All patients in this cluster exhibit anxiety in some form (Table 7).18 Whether it is caused by fears of evaluation by others, abandonment, or loss of order, these patients experience uncomfortable ideas and sensations that cause distress and interfere with their functioning within the physician-patient relationship. The physician must use appropriate strategies to help allay this anxiety and establish an effective working relationship with these patients.

Personality disorderProminent features of disorderExperience of illnessProblematic behaviors in medical settingManagement strategies
AvoidantSocial inhibition due to fears of rejection or humiliationHeightened sense of inadequacy, low self-esteemWithholds information, avoids questioning or disagreeing with physicianProvide reassurance, validate concerns, encourage reporting of symptoms and concerns.
DependentExcessive need to be taken care of, submissive and clinging behaviorFear of abandonment, helplessnessUrgent demands for attention, prolongation of illness behavior to obtain attention and careProvide reassurance, schedule regular check-ups, set realistic limits on availability, enlist others to support patient, avoid rejection of patient.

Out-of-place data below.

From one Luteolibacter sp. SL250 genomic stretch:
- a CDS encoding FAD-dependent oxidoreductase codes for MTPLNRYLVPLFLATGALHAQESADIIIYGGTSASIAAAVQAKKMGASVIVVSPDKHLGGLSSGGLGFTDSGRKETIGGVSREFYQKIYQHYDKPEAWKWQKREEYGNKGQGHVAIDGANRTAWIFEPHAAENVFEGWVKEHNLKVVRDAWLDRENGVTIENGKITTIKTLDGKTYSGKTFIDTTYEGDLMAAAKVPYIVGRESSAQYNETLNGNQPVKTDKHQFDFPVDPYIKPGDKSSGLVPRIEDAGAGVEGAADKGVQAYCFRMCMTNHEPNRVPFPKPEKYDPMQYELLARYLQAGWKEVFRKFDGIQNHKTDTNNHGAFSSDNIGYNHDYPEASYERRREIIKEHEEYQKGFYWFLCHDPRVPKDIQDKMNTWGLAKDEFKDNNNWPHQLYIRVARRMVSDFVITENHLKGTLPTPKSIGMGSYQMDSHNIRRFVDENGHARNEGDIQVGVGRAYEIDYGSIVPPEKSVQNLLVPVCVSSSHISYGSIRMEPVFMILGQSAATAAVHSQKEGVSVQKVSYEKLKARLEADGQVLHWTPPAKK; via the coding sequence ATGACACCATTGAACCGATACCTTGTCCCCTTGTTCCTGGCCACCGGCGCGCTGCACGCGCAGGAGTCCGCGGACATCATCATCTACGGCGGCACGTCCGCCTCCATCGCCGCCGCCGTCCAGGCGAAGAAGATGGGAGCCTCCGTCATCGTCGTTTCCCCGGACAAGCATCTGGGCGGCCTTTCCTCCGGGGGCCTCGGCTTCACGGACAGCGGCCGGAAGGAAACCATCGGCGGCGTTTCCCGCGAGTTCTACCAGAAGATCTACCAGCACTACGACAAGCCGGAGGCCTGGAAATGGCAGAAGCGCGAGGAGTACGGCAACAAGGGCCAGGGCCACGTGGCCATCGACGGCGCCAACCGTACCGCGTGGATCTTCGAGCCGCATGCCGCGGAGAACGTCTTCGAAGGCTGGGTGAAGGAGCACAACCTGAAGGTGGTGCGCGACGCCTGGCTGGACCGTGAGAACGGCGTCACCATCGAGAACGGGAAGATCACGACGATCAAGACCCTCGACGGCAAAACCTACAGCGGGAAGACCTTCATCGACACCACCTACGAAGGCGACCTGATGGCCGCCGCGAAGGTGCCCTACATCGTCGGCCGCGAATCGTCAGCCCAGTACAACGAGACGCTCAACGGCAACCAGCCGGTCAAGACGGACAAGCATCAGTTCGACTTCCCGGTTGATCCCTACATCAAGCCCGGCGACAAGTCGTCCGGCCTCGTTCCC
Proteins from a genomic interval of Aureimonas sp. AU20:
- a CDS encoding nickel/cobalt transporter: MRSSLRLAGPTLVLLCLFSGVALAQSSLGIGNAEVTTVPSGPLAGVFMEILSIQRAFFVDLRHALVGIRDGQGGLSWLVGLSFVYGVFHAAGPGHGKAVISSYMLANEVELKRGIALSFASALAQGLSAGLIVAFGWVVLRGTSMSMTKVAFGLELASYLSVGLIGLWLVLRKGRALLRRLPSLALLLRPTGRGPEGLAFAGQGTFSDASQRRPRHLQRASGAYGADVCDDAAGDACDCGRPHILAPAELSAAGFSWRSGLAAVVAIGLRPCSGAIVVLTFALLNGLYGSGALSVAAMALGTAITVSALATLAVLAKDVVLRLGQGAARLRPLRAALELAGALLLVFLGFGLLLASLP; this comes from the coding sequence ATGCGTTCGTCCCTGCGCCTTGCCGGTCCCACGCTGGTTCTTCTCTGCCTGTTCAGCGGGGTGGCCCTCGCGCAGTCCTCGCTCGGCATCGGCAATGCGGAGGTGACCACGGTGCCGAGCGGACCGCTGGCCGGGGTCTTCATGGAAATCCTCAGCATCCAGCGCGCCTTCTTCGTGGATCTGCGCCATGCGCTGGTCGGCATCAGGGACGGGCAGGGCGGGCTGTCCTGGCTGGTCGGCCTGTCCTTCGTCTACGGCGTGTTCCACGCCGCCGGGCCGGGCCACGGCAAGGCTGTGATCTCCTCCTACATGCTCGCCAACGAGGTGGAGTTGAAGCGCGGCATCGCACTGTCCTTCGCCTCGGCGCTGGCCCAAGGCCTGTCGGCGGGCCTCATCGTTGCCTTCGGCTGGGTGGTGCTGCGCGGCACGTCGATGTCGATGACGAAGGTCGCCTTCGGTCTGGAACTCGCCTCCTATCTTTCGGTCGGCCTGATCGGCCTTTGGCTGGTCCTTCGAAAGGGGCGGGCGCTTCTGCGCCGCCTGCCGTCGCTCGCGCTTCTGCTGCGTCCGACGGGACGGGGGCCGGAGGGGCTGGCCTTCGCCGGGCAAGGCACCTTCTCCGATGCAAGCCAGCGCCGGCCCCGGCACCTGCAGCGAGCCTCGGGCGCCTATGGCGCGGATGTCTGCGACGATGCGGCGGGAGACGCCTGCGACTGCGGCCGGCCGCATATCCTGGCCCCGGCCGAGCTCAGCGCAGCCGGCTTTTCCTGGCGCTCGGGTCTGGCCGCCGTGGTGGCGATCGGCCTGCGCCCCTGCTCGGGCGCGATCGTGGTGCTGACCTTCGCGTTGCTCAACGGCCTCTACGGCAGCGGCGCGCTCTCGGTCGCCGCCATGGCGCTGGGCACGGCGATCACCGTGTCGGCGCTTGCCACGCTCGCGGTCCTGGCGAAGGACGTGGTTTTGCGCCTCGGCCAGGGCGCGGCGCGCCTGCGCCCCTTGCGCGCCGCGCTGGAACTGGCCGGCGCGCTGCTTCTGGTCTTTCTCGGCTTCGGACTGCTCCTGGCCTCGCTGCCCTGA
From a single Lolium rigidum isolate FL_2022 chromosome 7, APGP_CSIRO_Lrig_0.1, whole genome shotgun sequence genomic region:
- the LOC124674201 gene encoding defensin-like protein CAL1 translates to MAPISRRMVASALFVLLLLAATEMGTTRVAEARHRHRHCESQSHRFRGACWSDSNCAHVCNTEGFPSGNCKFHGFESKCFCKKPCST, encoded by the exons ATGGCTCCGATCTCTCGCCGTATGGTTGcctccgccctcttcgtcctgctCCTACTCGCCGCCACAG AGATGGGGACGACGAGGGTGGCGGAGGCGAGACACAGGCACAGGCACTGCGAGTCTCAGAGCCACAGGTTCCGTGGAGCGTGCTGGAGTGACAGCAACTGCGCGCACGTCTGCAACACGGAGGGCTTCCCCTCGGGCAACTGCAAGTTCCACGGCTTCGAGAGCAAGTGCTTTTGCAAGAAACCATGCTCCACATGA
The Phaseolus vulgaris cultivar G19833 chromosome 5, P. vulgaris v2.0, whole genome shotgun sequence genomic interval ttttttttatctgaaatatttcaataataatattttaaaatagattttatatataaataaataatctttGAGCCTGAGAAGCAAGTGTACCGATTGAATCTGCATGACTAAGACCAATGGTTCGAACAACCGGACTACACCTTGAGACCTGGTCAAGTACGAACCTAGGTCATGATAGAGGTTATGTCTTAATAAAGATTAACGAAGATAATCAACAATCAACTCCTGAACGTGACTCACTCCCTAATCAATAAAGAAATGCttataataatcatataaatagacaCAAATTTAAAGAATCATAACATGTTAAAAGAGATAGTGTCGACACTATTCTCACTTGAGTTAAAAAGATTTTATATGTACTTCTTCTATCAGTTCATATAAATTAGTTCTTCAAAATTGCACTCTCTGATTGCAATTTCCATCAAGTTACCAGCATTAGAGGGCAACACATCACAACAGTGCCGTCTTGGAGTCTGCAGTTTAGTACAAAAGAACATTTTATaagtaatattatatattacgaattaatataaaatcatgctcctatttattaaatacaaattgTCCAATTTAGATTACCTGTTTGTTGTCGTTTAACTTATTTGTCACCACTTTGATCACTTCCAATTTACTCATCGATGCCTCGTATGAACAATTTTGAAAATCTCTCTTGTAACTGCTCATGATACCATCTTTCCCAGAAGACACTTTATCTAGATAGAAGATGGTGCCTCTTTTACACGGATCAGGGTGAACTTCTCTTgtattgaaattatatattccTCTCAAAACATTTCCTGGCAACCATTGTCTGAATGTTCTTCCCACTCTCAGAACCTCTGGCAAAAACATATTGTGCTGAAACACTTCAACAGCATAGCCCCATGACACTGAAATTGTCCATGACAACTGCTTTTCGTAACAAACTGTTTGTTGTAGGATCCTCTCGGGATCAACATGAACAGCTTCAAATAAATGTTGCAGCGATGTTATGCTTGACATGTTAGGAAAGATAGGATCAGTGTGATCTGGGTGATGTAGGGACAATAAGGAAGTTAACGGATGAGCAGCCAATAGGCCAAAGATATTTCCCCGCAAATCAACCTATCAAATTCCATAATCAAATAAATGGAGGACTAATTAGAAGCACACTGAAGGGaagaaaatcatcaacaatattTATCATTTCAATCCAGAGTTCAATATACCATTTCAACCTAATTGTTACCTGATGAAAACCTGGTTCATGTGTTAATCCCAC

Obsessive-compulsivePreoccupation with orderliness, perfection, controlFear of losing control of bodily functions and emotionsFear of relinquishing control, excessive questioning and attention to details, anger about disruption of routinesComplete thorough history and examinations, provide thorough explanations, do not overemphasize uncertainty, encourage patient participation in treatment.

The patient with avoidant personality is essentially a shy, inhibited person who has feelings of inadequacy and low self-esteem. These patients are hypersensitive to perceived criticism, but have the capacity to develop appropriate relationships if they feel safe and accepted. These patients appear shy and withdrawn, may withhold information that they feel is potentially embarrassing, and may be reluctant to question or disagree with their physician. In the medical encounter, the physician should approach these patients with an accepting and attentive attitude, provide ample reassurance, and encourage them to report and discuss their symptoms and concerns.